The reason for the lawsuit, from what I understood from Mr. de la
Chevrotiere, was that during the public comment part of the Environmental
Assessment process, it was uncovered by a whistleblower that the plan
submitted to the public was a fake, and there was a completely different
plan that merited public review, that was never intended for the public to
see. 

Mr. de la Chevrotiere was amazed that this was the first story we had
picked up on the lawsuit, (and I was too) since they have had incredible
press on this lawsuit from the major Canadian papers. I found several other
newspaper articles with a little searching. 

Of course they lost the lawsuit at the first level, and then went to
Appeals Court, where they lost again. They then got socked for costs,(an
incredible story in itself.) Now they are in process of deciding whether to
take it to the Supreme Court of Canada.  

I have also included separately a letter from Gordon Edwards on this subject. 

I suggest we bring on the heat, not only to insist on our right to comment
on the different site plan for storage, but also on the incinerator, and
the continued operation of nuclear plants in the Great Lakes Basin. What
are the environmental costs of ongoing toxic emissions (radioactive and
otherwise) from the plants? What are the costs to First Nation, Native
American workers and communities that mine (or have mined) the uranium used
in these plants? Some of the Canadian uranium sites continue to contaminate
 Lake Huron - and everywhere downstream in the Great Lakes.) What are the
costs of the contamination to our communities by the ongoing generation and
storage of  "any-level" nuclear wastes!!! It is not as if there is a safe
place to put it, or a safe way to transport it there. No one wants these
deadly wastes upwind of their children, buried in their land, so that it
can poison their aquifers. Surely the Ratepayers Association should be
supported in their efforts to comment on the intended plan, not the one put
out to the public to mislead them (us). Certainly, we who share Lake Huron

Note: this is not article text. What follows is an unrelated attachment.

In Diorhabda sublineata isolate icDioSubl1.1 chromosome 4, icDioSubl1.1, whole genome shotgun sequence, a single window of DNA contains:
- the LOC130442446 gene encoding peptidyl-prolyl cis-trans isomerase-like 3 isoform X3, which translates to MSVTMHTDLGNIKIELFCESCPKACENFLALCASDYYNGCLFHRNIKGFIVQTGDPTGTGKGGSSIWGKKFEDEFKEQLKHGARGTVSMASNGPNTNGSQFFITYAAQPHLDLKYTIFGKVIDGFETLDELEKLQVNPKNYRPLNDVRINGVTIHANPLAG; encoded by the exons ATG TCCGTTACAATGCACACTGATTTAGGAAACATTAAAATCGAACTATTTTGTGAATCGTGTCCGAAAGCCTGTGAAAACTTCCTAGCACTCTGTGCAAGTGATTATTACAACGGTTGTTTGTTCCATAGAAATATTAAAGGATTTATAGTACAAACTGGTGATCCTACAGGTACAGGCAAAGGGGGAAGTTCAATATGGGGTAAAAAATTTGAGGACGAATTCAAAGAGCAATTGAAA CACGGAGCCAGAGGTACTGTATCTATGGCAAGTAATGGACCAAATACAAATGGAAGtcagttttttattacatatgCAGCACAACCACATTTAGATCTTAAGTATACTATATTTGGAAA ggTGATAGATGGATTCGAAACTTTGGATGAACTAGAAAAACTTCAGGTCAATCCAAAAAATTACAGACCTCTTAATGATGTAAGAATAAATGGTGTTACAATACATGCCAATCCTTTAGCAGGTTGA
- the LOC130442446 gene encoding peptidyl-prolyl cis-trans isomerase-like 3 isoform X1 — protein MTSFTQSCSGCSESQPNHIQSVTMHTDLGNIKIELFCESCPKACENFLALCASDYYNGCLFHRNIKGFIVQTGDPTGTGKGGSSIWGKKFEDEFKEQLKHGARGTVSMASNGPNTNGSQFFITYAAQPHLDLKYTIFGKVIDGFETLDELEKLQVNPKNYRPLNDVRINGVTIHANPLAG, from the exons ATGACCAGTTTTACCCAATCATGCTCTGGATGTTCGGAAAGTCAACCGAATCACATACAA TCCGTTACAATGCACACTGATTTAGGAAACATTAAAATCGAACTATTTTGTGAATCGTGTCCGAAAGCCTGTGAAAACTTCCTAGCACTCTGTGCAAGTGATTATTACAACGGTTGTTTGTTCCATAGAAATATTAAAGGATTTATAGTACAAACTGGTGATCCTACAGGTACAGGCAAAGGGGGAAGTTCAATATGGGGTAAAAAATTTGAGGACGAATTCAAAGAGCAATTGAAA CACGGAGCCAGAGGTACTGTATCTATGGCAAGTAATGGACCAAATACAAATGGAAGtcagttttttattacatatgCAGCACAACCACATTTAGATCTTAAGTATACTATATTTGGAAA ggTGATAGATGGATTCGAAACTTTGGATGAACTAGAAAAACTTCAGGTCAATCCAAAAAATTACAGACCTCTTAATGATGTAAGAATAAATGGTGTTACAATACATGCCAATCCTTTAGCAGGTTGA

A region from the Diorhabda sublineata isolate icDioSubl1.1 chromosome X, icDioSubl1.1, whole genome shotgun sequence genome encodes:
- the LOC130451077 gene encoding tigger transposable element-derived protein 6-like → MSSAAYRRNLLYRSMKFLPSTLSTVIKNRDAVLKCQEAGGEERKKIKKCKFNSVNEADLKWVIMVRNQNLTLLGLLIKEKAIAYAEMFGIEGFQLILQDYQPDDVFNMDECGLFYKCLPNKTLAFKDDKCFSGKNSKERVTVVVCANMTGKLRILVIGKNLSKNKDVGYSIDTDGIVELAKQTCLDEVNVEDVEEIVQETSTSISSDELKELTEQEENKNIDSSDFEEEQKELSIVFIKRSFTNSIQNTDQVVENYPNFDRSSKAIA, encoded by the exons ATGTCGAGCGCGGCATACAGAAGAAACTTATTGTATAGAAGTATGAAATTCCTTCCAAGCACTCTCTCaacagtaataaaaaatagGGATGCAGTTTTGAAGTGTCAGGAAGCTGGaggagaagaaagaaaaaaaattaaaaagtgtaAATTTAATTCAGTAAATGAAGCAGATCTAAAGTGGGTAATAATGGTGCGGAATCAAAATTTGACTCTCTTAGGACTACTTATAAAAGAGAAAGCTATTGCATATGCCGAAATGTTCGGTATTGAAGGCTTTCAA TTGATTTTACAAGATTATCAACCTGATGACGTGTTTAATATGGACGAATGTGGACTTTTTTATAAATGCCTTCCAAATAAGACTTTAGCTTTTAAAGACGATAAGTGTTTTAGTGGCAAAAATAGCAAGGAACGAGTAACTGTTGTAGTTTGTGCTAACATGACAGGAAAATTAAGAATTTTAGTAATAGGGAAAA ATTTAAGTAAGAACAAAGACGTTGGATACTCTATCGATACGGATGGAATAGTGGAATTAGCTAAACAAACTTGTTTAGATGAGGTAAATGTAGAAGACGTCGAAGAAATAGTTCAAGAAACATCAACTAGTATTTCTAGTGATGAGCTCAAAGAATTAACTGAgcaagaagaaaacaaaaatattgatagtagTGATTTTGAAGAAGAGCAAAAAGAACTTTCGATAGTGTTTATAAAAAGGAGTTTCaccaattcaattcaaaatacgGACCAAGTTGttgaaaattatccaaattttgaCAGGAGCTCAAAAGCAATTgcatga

(and the air above it) and those who eat fish and drink water downstream
should also be included and be able to comment on this plan due to the
possibilities of transboundary pollution. Mr. de la Chevrotiere will send
addresses next week that we can write to in the Canadian government to
address our concerns.

Certainly, we should implement the words of the International Joint
Commission, who has stated that the U.S. and Canadian governments should
work to phase out any radionuclide that meets their definition of
persistent toxin - any radionuclide that bioaccumulates and has a half-life
of 8 weeks in the water.  There are many such radionuclides produced by
nuclear power plants, many of which are released  by design (or accident.) 
The International Joint Commission meets in Quebec this fall, and this
would be an ideal time to raise these concerns. 

Another suggestion is to contact the gubernatorial candidates, as well as
our individual State and U.S. representatives and senators. Transboundary
pollution is well established. I live in the Thumb of Michigan and many
times we get storms that circle round, coming from Illinois etc. and circle
round and come back to us from Ontario. I work in Port Huron and the winds
carry pollution from Chemical Valley over the St. Clair River, as well as
from Port Huron area to Sarnia/Lambton area.

Please feel free to contact me on this issue. 
You can reach me at Kay Cumbow <jcumbow@greatlakes.net>

               
- Kay Cumbow
Board Member, Citizens for Alternatives to Chemical Contamination
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* Gordon Edwards, Ph.D., President, Canadian Coalition for Nuclear
Responsibility has good information on the health effects of tritium. You
can access his website at:www.ccnr.org and do a search for tritium.
Otherwise, the page dealing with health effects of tritium is:
http://ccnr.org/tritium_1.html#UN-H

The following sentences are quoted from the introduction. There are several
reports from the scientific community listed here that bear reading,
including reports outlining tritium's effect on development and genetics. 

"Tritium is created and released into the environment in far greater
quantities from CANDU reactors than from other power reactors, such as the
American "light-water" designs. 

Like all radioactive substances, tritium is a carcinogen, a mutagen, and a
teratogen. Laboratory work with mice and rats has clearly shown that
tritium is particularly potent as a mutagen and teratogen."